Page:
Australian cattle numbers hit 20-year low

By Aidan Fortune contact

- Last updated on GMT

Australian cattle herds have hit record lows
Australian cattle herds have hit record lows

Related tags: Cattle

Australian cattle supplies are at their lowest level in 20 years and likely to remain tight throughout 2017, according to Meat & Livestock Australia’s (MLA) latest quarterly cattle industry update.

This has been attributed to heavy rainfall in cattle-producing regions and to back-to-back years of record adult cattle turn-off in 2014 and 2015.

Ben Thomas, MLA’s manager of market information, said: “Parts of western Queensland and NSW have experienced herd declines of up to 40% in just three years. The national herd has dropped from a peak of 29.3 million head in 2012-13, to 26.2 million head this year.”

Expectations are for the annual adult cattle slaughter to drop to 7.1 million head in 2016, down 21% year-on-year, before dropping a further 2% to 6.9 million head in 2017.

He said this decline came as a surprise, especially with eastern states adult cattle slaughter reaching record highs in 2015.

“During July 2015, the 52-week rolling average adult cattle slaughter peaked at an all-time high of 162,829 head,” he said. “This coincided with near-record live cattle exports and the consequence is eastern states cattle slaughter will soon edge below 120,000 head for the first time since 2006.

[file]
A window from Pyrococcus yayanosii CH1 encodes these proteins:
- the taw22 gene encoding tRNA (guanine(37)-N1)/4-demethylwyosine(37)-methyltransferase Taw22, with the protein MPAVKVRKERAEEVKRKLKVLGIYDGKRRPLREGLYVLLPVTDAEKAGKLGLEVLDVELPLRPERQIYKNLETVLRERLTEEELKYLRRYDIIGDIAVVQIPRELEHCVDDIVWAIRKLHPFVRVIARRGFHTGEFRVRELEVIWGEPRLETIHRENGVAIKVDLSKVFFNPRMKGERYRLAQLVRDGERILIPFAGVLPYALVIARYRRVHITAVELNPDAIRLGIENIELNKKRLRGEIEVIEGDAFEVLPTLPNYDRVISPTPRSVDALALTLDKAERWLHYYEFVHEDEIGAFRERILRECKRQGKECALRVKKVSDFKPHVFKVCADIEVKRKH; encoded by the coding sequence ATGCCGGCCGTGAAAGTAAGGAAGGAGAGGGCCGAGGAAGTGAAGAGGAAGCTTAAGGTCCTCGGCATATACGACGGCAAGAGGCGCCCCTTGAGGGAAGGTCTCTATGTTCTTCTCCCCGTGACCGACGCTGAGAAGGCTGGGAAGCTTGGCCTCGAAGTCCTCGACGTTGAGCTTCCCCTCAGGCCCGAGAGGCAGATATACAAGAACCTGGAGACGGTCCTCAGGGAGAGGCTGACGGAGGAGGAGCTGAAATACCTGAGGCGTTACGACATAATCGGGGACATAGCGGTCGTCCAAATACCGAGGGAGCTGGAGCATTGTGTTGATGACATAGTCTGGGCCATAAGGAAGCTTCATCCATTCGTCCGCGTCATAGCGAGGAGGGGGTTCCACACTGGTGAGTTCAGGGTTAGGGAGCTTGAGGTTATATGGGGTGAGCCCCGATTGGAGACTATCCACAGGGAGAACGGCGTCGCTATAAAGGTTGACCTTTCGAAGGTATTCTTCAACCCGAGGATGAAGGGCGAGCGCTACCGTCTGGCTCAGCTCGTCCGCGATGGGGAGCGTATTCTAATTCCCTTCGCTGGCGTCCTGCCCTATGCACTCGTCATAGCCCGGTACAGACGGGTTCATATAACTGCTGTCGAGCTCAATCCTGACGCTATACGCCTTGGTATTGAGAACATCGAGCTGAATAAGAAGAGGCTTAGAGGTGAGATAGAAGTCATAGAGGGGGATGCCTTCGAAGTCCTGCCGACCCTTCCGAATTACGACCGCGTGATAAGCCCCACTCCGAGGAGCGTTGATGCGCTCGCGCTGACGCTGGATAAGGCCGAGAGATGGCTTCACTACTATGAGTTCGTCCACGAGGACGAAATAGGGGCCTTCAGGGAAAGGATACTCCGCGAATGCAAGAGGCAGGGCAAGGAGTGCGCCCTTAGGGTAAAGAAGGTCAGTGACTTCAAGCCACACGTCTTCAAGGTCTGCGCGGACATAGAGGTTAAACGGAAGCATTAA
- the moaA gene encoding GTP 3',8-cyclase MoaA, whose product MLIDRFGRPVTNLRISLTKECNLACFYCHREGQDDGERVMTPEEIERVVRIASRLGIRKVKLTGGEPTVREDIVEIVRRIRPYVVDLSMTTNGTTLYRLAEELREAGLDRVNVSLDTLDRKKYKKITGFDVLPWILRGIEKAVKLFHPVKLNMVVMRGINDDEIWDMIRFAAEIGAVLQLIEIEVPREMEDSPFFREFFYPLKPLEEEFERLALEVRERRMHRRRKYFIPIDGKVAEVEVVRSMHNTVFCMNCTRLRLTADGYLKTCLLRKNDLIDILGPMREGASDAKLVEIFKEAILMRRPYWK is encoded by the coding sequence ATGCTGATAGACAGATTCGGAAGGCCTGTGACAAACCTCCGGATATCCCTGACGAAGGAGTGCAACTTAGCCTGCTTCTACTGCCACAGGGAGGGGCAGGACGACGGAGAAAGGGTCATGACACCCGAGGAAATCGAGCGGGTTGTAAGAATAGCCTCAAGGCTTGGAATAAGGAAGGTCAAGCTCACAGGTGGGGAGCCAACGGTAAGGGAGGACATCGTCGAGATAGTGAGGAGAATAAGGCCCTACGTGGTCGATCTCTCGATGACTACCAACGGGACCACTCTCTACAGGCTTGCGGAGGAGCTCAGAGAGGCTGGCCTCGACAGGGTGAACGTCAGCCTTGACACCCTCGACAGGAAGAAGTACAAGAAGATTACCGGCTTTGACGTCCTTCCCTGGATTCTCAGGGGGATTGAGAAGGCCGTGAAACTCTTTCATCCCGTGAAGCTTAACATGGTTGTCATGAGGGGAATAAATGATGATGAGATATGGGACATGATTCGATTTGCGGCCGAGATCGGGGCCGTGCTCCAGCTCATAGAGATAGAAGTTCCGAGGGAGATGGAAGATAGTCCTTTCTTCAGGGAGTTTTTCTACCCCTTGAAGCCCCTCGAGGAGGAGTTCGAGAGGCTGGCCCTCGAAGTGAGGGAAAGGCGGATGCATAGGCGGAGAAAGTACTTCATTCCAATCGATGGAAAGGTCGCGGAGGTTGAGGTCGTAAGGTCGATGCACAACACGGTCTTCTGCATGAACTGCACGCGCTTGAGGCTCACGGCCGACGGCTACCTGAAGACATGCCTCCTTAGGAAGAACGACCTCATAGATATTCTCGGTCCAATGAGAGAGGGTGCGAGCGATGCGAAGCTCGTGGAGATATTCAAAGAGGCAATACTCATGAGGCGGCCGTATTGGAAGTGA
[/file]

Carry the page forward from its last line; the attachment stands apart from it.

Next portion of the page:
“Expectations are for the rolling average slaughter to remain below 120,000 head for the majority of 2017 – an unprecedented low level for a longer duration than at any other time in the past.”

MLA expects the abrupt slowdown in cattle slaughter will result in more calves on the ground in 2017 and higher beef production in 2018.

Although Australian cattle prices remain at record highs, Thomas said the level at which the market eventually settles in the medium-term (2018-2020) will largely be dictated by the global trade environment, currency movements and the rate at which global demand increases.

“It is unlikely that Australian cattle prices will return to pre-2013 levels, but rather establish a new level – somewhere in between existing long-term averages and the current record highs,”​ he said.

Thomas expects the decline to stop in 2018 and cattle numbers to return to normal levels. “With Australian prices moving in a different direction to those globally, it becomes likely that once Australian production does eventually increase, prices will realign with global trends.”

Related topics: Analysis, Australia, Industry & Markets, Beef

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